If you never intend to try meditation, you might change your mind after reading this beautifully written book that demonstrates how the Torah, Talmud, and other Jewish texts, along with daily meditation practice, can help us cope with the pressures and crises of modern life.
If you already wish to learn how to meditate, this book will have an even more profound impact. It describes techniques rooted in the Buddhist tradition — how to sit, how to breathe, how to cope with the million stray thoughts that whip around your consciousness. Most significantly, it highlights aspects of Jewish rituals and spirituality that feed directly into meditation practice.
The author, a rabbi, knows this territory well. Alan Lew is a cofounder of Makor Or, a meditation center connected to Congregation Beth Shalom in San Francisco, where Lew is the spiritual leader. From this vantage point, Lew approaches meditation as a form of “leave-taking” that leads to revelation, a theme, he demonstrates, which is echoed repeatedly in the Five Books of Moses.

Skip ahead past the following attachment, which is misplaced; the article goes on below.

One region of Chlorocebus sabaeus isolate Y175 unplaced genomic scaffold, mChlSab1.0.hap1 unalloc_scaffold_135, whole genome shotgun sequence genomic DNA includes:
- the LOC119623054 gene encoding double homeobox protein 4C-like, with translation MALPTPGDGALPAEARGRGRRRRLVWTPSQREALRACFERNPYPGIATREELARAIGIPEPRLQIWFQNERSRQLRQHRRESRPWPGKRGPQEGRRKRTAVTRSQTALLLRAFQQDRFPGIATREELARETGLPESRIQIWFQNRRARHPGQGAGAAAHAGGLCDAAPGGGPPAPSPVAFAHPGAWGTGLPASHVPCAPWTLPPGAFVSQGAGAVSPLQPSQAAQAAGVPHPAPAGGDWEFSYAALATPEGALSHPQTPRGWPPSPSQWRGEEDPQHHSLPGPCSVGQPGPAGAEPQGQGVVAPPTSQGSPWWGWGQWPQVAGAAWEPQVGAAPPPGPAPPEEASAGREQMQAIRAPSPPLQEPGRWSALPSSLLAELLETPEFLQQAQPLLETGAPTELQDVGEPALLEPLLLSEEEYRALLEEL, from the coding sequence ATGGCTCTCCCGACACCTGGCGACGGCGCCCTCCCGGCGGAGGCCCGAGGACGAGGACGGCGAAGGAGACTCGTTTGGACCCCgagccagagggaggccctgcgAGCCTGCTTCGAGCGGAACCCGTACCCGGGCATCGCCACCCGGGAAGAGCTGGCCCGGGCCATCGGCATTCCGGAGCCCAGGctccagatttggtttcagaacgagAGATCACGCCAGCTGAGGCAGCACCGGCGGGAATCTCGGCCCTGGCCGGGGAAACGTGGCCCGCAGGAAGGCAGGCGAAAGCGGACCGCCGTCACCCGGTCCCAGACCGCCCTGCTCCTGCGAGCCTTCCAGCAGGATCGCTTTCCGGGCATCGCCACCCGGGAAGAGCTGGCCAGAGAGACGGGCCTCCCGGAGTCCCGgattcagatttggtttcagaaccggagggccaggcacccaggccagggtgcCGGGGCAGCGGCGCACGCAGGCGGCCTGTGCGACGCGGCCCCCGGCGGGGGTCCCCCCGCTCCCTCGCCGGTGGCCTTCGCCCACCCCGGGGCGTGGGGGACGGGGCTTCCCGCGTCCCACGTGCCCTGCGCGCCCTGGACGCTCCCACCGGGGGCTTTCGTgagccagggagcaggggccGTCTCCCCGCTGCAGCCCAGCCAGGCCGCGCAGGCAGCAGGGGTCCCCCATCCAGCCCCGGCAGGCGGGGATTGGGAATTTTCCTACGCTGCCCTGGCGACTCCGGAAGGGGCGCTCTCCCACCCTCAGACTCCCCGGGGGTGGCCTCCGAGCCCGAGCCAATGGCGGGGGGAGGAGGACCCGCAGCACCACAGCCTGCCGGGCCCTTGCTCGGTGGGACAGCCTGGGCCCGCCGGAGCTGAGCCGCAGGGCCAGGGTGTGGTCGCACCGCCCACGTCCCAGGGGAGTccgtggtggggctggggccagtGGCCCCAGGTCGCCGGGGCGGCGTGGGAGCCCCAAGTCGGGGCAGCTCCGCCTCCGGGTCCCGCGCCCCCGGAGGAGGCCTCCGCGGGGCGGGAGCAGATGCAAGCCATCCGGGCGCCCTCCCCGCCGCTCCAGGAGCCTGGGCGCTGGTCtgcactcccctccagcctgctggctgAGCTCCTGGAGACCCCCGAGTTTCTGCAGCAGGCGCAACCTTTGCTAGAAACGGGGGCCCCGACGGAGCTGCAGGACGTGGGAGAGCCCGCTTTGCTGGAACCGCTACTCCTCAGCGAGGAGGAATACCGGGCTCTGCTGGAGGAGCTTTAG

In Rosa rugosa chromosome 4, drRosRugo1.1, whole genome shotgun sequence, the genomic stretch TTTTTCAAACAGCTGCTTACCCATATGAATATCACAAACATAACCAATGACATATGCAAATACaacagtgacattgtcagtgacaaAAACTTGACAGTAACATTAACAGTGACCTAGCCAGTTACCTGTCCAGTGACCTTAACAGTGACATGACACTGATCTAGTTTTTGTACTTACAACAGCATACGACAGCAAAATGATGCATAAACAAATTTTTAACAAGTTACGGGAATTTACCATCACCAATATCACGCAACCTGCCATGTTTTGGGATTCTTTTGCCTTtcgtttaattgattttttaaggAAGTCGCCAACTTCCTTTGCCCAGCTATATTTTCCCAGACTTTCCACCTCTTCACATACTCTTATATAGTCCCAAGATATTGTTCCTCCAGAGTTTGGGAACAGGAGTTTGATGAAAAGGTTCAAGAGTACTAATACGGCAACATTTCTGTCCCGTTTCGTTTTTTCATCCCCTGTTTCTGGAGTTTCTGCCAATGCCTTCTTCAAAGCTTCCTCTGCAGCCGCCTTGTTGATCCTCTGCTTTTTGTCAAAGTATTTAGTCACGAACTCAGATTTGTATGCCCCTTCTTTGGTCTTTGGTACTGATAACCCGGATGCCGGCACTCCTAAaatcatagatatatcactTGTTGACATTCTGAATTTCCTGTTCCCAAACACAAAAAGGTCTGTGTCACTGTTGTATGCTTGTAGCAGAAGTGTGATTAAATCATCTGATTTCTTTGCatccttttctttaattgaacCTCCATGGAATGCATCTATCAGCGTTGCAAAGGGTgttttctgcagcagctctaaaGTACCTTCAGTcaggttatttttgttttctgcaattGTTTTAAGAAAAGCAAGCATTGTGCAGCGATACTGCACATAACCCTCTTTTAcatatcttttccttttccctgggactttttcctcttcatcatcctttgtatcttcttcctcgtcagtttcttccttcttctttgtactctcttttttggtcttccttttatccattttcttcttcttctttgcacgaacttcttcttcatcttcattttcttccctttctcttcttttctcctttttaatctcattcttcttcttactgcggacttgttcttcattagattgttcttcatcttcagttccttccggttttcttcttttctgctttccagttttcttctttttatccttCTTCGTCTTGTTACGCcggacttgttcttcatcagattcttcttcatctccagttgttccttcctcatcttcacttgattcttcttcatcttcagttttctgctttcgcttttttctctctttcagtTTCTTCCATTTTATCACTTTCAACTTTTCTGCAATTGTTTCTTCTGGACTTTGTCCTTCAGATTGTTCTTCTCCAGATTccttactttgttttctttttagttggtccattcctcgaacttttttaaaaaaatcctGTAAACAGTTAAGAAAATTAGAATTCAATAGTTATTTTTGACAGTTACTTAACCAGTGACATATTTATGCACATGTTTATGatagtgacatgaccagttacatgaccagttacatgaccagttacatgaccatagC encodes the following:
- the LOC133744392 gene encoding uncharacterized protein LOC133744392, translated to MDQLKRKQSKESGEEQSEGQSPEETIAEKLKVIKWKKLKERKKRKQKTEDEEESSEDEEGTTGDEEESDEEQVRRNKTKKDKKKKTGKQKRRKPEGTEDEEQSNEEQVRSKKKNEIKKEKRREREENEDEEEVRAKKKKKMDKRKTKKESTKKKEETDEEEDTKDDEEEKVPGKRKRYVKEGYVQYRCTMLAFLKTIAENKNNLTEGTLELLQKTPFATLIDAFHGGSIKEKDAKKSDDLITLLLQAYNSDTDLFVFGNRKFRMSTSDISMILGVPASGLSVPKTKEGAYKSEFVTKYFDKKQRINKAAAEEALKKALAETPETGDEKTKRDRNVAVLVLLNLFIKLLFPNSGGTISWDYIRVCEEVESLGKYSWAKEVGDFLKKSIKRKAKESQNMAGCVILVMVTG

Lew draws on insights from Rabbi Akiba, Yitzchak Abravanel, and other great Torah commentators, along with close reading of traditional texts. He also uses examples from his own life, including how meditation helped him deal with a mother wracked by Alzheimer’s and with a dangerously rebellious teenage daughter. This is Lew’s third book weaving together Jewish and Buddhist spiritual practice, the others being This is Real and You are Completely Unprepared and One God Clapping.